According to new research from Washington University, triclosan has a protective effect on strains of E. coli and methicillin-resistant Staphylococcus aureus, or MRSA. The chemical — which is added to hundreds of consumer products — also interferes with the antibiotic treatment of urinary-tract infections in mice.

Catherine "Cady" Coleman (center), who spent about six months aboard the International Space Station during her NASA career, traveled to St. Louis last month to help celebrate two Missouri Girl Scouts, Molly Frei (at left) and Lilly Orskog, who are doing
Evie Hemphill | St. Louis Public Radio

Retired astronaut and U.S. Air Force officer Catherine “Cady” Coleman is among very few people who have lived in space. But during a visit to St. Louis last month, she came across as equally excited about life on Earth – especially because of her interactions with some accomplished high school students.

Thursday’s St. Louis on the Air included a conversation with Coleman as well as comments from two Gold Award Girl Scouts, 17-year-old Molly Frei and 16-year-old Lilly Orskog, who Coleman came to town to help celebrate alongside the Girl Scouts of Eastern Missouri.

A gray wolf
John and Karen Hollingsworth/USFWS

Wildlife conservationists worry that a U.S. Fish and Wildlife Service proposal to remove federal protections for the endangered gray wolf will hurt efforts to restore the species in states where it has disappeared, such as Missouri.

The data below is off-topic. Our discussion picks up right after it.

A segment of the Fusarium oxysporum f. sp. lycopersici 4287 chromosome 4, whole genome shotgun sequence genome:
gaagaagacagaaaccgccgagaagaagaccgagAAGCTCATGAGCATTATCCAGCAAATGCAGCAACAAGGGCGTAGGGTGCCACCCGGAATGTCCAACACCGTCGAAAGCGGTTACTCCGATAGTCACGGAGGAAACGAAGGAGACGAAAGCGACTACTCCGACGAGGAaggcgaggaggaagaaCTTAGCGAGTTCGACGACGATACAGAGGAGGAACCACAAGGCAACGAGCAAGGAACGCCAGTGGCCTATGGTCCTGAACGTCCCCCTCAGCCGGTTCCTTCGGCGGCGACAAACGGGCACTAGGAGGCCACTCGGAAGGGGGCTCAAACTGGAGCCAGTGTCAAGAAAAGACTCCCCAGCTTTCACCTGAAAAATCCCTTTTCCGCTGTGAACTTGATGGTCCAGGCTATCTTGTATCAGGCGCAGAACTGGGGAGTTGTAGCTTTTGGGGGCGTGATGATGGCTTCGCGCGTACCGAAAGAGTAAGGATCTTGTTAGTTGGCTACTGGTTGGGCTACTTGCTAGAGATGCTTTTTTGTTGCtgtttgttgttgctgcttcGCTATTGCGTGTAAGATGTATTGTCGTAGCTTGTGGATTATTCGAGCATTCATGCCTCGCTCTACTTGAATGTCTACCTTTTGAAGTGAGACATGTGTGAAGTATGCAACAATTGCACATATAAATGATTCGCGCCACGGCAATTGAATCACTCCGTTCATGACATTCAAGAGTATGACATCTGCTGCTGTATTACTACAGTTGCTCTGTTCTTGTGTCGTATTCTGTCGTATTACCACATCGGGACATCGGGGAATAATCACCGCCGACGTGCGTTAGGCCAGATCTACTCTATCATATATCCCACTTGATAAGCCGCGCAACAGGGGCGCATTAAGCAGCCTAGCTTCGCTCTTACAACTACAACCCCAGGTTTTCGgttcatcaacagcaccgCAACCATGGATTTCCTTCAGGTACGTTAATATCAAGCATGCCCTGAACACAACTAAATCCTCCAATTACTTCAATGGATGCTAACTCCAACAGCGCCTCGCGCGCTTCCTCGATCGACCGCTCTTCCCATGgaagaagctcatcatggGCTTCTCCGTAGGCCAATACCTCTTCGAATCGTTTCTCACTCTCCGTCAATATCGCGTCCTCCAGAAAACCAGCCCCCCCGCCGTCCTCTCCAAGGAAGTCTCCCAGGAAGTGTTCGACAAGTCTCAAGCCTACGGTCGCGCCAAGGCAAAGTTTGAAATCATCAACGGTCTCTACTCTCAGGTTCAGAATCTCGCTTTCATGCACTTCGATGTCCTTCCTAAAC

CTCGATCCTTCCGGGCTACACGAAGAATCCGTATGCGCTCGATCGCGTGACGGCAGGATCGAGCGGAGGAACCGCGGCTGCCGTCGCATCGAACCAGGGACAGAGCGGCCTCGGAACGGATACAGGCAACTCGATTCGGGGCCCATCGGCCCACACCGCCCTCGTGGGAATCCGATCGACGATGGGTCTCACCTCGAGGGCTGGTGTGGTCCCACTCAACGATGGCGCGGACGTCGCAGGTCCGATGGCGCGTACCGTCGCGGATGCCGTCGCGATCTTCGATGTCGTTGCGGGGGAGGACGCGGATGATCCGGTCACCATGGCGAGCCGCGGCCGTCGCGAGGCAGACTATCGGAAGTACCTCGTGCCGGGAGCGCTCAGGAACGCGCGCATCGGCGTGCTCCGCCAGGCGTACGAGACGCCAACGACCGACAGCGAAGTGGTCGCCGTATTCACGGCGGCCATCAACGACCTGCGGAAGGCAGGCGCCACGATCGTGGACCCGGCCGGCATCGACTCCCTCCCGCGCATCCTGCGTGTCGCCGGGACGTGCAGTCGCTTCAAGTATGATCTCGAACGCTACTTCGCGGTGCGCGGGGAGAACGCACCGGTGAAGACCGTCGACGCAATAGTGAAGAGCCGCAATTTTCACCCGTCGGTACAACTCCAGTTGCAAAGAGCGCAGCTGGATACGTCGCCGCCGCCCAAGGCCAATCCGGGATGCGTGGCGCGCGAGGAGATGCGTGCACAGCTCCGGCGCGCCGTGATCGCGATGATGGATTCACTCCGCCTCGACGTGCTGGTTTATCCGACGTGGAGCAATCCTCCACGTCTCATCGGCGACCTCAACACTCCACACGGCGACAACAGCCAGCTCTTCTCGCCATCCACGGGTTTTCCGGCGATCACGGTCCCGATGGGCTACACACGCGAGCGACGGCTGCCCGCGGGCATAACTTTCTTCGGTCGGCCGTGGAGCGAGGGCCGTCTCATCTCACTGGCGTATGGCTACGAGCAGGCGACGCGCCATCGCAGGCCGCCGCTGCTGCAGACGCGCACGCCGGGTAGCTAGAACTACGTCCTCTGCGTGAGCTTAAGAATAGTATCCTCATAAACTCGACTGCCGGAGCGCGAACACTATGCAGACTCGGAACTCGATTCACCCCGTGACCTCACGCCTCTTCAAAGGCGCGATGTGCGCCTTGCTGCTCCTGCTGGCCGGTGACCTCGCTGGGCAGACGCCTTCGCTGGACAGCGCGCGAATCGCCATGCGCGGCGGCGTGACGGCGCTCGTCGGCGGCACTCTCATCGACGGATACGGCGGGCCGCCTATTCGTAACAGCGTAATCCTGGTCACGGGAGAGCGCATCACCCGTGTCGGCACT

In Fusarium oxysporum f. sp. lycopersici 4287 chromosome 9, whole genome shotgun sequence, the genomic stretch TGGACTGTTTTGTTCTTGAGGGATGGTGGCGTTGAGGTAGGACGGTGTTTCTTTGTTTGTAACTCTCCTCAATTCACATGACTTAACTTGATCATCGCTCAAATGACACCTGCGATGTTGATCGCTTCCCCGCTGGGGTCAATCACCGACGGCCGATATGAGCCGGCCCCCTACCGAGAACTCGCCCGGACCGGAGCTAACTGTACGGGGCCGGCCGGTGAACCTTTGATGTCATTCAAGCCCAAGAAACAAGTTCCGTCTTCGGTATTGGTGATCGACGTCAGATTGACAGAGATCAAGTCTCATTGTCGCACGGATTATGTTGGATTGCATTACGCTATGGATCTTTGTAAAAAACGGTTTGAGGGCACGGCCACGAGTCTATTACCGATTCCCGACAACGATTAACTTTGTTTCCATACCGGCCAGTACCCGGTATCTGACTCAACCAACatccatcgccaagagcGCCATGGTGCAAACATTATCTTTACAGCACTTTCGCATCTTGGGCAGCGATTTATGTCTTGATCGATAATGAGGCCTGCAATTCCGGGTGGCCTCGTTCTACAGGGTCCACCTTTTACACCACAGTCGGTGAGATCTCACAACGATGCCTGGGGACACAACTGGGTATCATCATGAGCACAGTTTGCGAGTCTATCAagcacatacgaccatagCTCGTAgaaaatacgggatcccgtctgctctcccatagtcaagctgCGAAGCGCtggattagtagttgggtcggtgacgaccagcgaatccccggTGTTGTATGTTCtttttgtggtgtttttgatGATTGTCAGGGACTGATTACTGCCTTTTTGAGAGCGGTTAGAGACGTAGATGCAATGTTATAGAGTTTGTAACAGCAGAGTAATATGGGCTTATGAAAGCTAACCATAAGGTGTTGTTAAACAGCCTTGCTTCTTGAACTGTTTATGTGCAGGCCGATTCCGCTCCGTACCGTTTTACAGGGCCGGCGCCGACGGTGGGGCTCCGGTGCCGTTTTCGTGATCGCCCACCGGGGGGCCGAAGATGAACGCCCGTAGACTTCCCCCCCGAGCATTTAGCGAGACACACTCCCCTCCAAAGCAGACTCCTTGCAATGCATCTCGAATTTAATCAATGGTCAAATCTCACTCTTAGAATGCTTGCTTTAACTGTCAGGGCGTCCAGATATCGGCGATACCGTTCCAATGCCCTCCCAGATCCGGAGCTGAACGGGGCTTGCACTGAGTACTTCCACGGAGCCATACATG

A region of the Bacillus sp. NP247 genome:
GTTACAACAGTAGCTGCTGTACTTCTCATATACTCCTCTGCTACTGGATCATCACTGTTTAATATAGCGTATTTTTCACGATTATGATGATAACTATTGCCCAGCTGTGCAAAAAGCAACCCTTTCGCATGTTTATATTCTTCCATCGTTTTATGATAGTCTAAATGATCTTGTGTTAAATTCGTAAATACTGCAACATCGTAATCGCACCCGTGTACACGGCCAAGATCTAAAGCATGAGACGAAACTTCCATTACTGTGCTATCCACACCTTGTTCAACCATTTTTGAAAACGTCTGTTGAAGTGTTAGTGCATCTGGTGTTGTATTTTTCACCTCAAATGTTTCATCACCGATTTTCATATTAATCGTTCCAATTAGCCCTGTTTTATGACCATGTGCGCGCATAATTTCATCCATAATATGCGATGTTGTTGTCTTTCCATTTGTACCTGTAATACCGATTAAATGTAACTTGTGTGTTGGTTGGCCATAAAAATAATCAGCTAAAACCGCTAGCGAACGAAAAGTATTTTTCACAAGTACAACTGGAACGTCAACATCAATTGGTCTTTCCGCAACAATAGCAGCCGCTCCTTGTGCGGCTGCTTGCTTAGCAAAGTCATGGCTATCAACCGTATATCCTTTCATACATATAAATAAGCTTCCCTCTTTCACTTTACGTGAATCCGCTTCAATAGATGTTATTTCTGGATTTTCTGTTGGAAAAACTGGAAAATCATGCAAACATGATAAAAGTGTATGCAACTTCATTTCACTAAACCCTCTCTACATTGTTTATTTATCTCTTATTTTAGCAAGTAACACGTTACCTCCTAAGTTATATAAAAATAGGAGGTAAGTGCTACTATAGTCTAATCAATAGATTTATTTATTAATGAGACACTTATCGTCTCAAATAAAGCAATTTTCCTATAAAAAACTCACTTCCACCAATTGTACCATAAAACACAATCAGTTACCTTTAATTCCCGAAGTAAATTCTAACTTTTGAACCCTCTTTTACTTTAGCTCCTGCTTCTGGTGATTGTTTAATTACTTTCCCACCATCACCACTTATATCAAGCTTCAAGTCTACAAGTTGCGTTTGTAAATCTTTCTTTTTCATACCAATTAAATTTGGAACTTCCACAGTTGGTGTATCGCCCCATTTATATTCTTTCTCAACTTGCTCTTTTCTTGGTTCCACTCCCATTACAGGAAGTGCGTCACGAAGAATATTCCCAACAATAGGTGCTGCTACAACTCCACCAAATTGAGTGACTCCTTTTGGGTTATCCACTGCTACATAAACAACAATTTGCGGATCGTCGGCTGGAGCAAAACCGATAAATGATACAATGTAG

Although the species is native to Missouri, the state has not had gray wolves since the 1950s, largely due to hunting, habitat loss and landowners killing them for preying on livestock. Today, only about 5,000 live in the western Great Lakes and Northern Rockies regions.

April Thomas (left) and Cory Lampkin (right) visited Jamaa Birth Village with their daughter Addisonkori in March. March 4, 2019.
Kae Petrin | St. Louis Public Radio

Brittany "Tru" Kellman sometimes starts her day two hours before Jamaa Birth Village opens at 10 a.m., stashing diapers and snacks for the dozens of people who will come through the Ferguson nonprofit’s doors. She gives everyone a hug when she meets them.

Jamaa is different from other pregnancy clinics. It provides care for women of color by women of color. After traumatic experiences as a teen mom, Kellman was determined to create a better alternative for black women.

“Creating Jamaa Birth Village is a kind of a re-creation of the type of care and support I gave myself when the system failed me,” said Kellman, the center’s founder.

Washington University archaeologist John Kelly works with a student mapping research at Cahokia Mounds.
Chris King

After analyzing microscopic particles of human feces, scientists have found more evidence to support the theory that extreme-weather events may have contributed to the demise of an ancient city that built the Cahokia Mounds.

In the Proceedings of the National Academy of Sciences, researchers based in California, Wisconsin and Massachusetts reported that drought and flooding that occurred around 1150 A.D. could have caused people to leave Cahokia.

From left, Julie Pole, Lucinda Perry and Meredith Knopp joined Tuesday's talk show.
Evie Hemphill | St. Louis Public Radio

Roughly 850,000 people are facing food insecurity in the state of Missouri alone – and that includes about 220,000 kids.

“We estimate roughly one in five kids in the state of Missouri [are] hungry or at risk of not knowing where their next meal is going to be coming from,” Operation Food Search’s Lucinda Perry said Tuesday on St. Louis on the Air.

Perry, who is director of strategic initiatives for the nonprofit, joined host Don Marsh alongside guests from two other St. Louis-area organizations that focus on addressing food insecurity: Food Outreach and the St. Louis Area Foodbank.